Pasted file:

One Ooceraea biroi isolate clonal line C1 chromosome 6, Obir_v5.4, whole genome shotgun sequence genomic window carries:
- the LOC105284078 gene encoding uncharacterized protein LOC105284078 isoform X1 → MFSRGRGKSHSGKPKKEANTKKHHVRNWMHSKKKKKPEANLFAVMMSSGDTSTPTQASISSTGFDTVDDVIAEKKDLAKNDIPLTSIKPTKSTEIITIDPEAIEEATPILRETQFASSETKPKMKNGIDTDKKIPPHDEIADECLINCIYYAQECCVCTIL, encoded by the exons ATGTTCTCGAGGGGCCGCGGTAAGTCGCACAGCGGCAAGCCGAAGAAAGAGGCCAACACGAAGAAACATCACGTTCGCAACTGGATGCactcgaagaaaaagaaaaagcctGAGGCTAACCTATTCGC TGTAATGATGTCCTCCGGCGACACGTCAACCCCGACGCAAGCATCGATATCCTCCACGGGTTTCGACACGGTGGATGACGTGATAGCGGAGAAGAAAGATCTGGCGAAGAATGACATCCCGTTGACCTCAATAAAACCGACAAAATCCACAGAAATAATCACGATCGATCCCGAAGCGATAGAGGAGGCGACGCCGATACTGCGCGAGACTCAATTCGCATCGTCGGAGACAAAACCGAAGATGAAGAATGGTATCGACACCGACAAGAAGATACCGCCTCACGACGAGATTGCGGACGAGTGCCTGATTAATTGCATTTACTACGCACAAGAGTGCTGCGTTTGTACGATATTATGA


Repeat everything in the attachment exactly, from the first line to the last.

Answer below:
One Ooceraea biroi isolate clonal line C1 chromosome 6, Obir_v5.4, whole genome shotgun sequence genomic window carries:
- the LOC105284078 gene encoding uncharacterized protein LOC105284078 isoform X1 → MFSRGRGKSHSGKPKKEANTKKHHVRNWMHSKKKKKPEANLFAVMMSSGDTSTPTQASISSTGFDTVDDVIAEKKDLAKNDIPLTSIKPTKSTEIITIDPEAIEEATPILRETQFASSETKPKMKNGIDTDKKIPPHDEIADECLINCIYYAQECCVCTIL, encoded by the exons ATGTTCTCGAGGGGCCGCGGTAAGTCGCACAGCGGCAAGCCGAAGAAAGAGGCCAACACGAAGAAACATCACGTTCGCAACTGGATGCactcgaagaaaaagaaaaagcctGAGGCTAACCTATTCGC TGTAATGATGTCCTCCGGCGACACGTCAACCCCGACGCAAGCATCGATATCCTCCACGGGTTTCGACACGGTGGATGACGTGATAGCGGAGAAGAAAGATCTGGCGAAGAATGACATCCCGTTGACCTCAATAAAACCGACAAAATCCACAGAAATAATCACGATCGATCCCGAAGCGATAGAGGAGGCGACGCCGATACTGCGCGAGACTCAATTCGCATCGTCGGAGACAAAACCGAAGATGAAGAATGGTATCGACACCGACAAGAAGATACCGCCTCACGACGAGATTGCGGACGAGTGCCTGATTAATTGCATTTACTACGCACAAGAGTGCTGCGTTTGTACGATATTATGA